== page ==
By Michael Bennett
It won’t surprise anyone that the Eagles are deep underdogs to the evil empire.
Early lines favor the Patriots by about six points. That’s a bigger spread than the previous eight Super Bowls.
It doesn’t matter that at 13-3, the Eagles and Patriots had the same regular-season records. Or that they were both the No. 1 seeds in their conference. Or that Philly just surgically trashed the Minnesota Vikings’ NFL-best defense in a 38-7 win that was the biggest rout in the team’s postseason history.
These disparate identities are inseparable from the franchises and their fan bases. It’s how these teams forged opposite paths to the final game of this season. It’s so ingrained that saying anything otherwise would be a personal affront to both New Englanders and Philadelphians—two packs who aren’t exactly famous for their cheeriness when things don’t go their way.
In Philly, the city that has never won a Super Bowl, it always seems like a slow burn until the next catastrophe. New England is the place where everything works out so routinely that an entire generation has been born during the team’s run of now eight Super Bowl appearances, dating back to 2001.
“They expect to be there every year. They’re built for that,” said Chris Long, the veteran defensive end who signed with the Eagles in March after winning the Super Bowl with the Patriots last season. “This is an ascending team, an ascending franchise.”
The Patriots have good reason to feel confident. They have Tom Brady, a five-time Super Bowl winner and arguably the best quarterback in football history.
The Eagles have Nick Foles, the oft-ridiculed backup thrust into the starting role after young star Carson Wentz went down with a knee injury in Week 14.
It was the loss of Wentz, and the arrival of Foles last month, that sent familiar shockwaves of dismay hurtling down Broad Street, an annual tradition in which everything goes terribly wrong for the Eagles. It was for that reason that the Eagles were an underdog in both of its playoff games thus far, which became victories over the Vikings and Atlanta Falcons.
That nobody outside of Philly believes in the Eagles has emerged as a running joke in the locker room. When a reporter asked Eagles owner Jeffrey Lurie on Sunday night about his team’s underdog status, Lurie didn’t even wait for the end of the question before interjecting.
“Are we underdogs again? Great. Great. Great.” Lurie said. “Somehow, I’m not surprised.”
The Eagles reached this point by repeatedly defying expectations. That particularly applies to Foles, who looked every bit as capable as Wentz on Sunday. He torched the Vikings for 352 passing yards and three touchdowns, a brilliant performance that, at least for now, turned Foles into a folk hero.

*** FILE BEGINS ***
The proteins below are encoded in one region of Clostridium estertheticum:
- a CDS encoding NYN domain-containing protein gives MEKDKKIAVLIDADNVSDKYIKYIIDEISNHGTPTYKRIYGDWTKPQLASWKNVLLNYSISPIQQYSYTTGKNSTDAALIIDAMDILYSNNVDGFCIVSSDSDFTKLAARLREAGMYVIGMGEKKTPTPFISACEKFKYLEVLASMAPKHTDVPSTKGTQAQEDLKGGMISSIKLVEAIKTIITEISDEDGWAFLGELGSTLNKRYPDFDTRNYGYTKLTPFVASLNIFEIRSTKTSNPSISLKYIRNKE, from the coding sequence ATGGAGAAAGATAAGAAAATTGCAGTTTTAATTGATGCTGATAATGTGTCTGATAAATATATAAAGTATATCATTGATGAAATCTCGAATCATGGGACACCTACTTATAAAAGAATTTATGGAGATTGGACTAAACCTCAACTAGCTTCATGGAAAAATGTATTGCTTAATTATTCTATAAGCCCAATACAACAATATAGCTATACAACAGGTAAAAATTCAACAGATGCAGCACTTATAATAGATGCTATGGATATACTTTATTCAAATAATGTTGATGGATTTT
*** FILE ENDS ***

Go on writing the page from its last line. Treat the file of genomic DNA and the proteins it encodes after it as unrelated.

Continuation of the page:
“I always try to root for underdogs,” Lurie said.
Outside of New England, the rest of the country shares that sentiment. But there’s that one team that sees it all differently. The Patriots relish their role as football’s No. 1 villain. They make a mockery of norms and persist as perennial contenders in a way no modern football team is supposed to. They win more than anyone else, in spite of everything that’s supposed to stop them and do it with a rotating cast of drones except for the two people who have lorded over the league during this entire reign: Brady and Bill Belichick.
Sunday’s AFC Championship was the ultimate primer on how, when things go wrong in New England, they rarely actually go wrong. The Patriots had to deal with the worry that Brady, who lacerated his hand during practice last week, wouldn’t play.
Brady’s hand, the only thing studied more by football fans and pundits since chemistry textbooks during the Deflategate scandal, was fine. (And even the Deflategate fiasco turned out to be a potential blessing in disguise: Brady was suspended for the first four games of last season, only to look like the freshest player on the field during their all-time Super Bowl comeback.)
It’s totally preposterous to ever call this team an underdog. People have tried. Oddsmakers have made them underdogs 11 times over the last five seasons. They won seven of those games.
The Eagles have won the NFC East 10 times. They will soon play in their third Super Bowl. They have never won one. Only the Vikings have won more playoff games without winning it all in the Super Bowl era.
The last time the Eagles made it this far was in the 2004 season. That year, they went 13-3, breezed through two home playoff games and went into the Super Bowl as a touchdown underdog looking to end decades of painstaking misery against an imperious power. They lost by a field goal. To the Patriots.